The Department of Telecommunications (DoT) had ordered the telcos to pause the 5G networks near airports which were operating in the C-band spectrum. The reason was that there was a risk of the 5G networks interfering with the aircraft altimeter systems. The telecom department will reportedly conduct a detailed study into this and then might lift the ban on 5G around airports. The instruction sent to the telecom operators from DoT in November 2022 said that the telcos must disable the 5G networks in the mid-band (3.3 GHz to 3.67 GHz) within 2 kilometres from both ends of the runway and almost a kilometre from the centre line of the runway.
According to a recent Financial Express report, the telecom department is going to conduct a detailed study before taking a decision further on the matter. The COAI (Cellular Operators Association of India) had told DoT that the altimeters inside the aircraft operate on the 4.2 GHz spectrum and above, while the mid-band 5G in India is rolled out in the 3.30 GHz to 3.67 GHz band. Thus, there’s enough gap between the spectrum bands that there would be no interference at all.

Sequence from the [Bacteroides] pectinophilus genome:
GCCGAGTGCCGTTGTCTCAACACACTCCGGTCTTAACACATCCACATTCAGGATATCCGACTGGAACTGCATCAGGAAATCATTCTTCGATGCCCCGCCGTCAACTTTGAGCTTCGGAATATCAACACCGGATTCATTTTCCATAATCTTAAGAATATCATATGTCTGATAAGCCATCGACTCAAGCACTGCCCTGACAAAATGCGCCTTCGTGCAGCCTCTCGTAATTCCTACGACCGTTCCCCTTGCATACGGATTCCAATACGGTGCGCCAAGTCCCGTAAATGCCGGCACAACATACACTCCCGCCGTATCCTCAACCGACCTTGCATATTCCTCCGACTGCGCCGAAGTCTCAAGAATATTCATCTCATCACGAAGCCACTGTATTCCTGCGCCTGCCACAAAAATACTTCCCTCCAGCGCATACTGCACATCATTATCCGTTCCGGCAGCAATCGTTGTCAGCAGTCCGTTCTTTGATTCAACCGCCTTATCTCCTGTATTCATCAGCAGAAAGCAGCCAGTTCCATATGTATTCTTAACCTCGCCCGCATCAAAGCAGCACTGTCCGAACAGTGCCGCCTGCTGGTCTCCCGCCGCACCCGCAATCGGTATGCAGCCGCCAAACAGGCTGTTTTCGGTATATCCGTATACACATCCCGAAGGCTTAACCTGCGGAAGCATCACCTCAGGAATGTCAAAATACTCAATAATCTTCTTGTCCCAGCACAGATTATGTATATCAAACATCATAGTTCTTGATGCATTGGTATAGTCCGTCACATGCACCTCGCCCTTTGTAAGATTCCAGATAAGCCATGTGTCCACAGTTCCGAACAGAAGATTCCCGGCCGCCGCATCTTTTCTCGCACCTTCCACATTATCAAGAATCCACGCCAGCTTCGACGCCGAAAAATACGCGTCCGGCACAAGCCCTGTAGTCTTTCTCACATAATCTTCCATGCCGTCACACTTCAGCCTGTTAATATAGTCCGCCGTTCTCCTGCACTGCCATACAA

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The Directorate General of Civil Aviation (DGCA) said that it hadn’t asked for the 5G base stations to shut off. The civil aviation regulator had only asked the telcos to operate 5G at a lower power, limited to 58 dBm of the same band. For the unaware, the same issue has been there in the United States (US) as well.
The Federal Aviation Administration (FAA) had asked the Federal Communications Commission (FCC) to ask the telcos not to roll out 5G in C-band near the airports. The FAA had said that C-band 5G near airports would interfere with the altimeters of the aircraft. But the key thing that’s different between the C-band 5G of India and the US is the spectrum band used.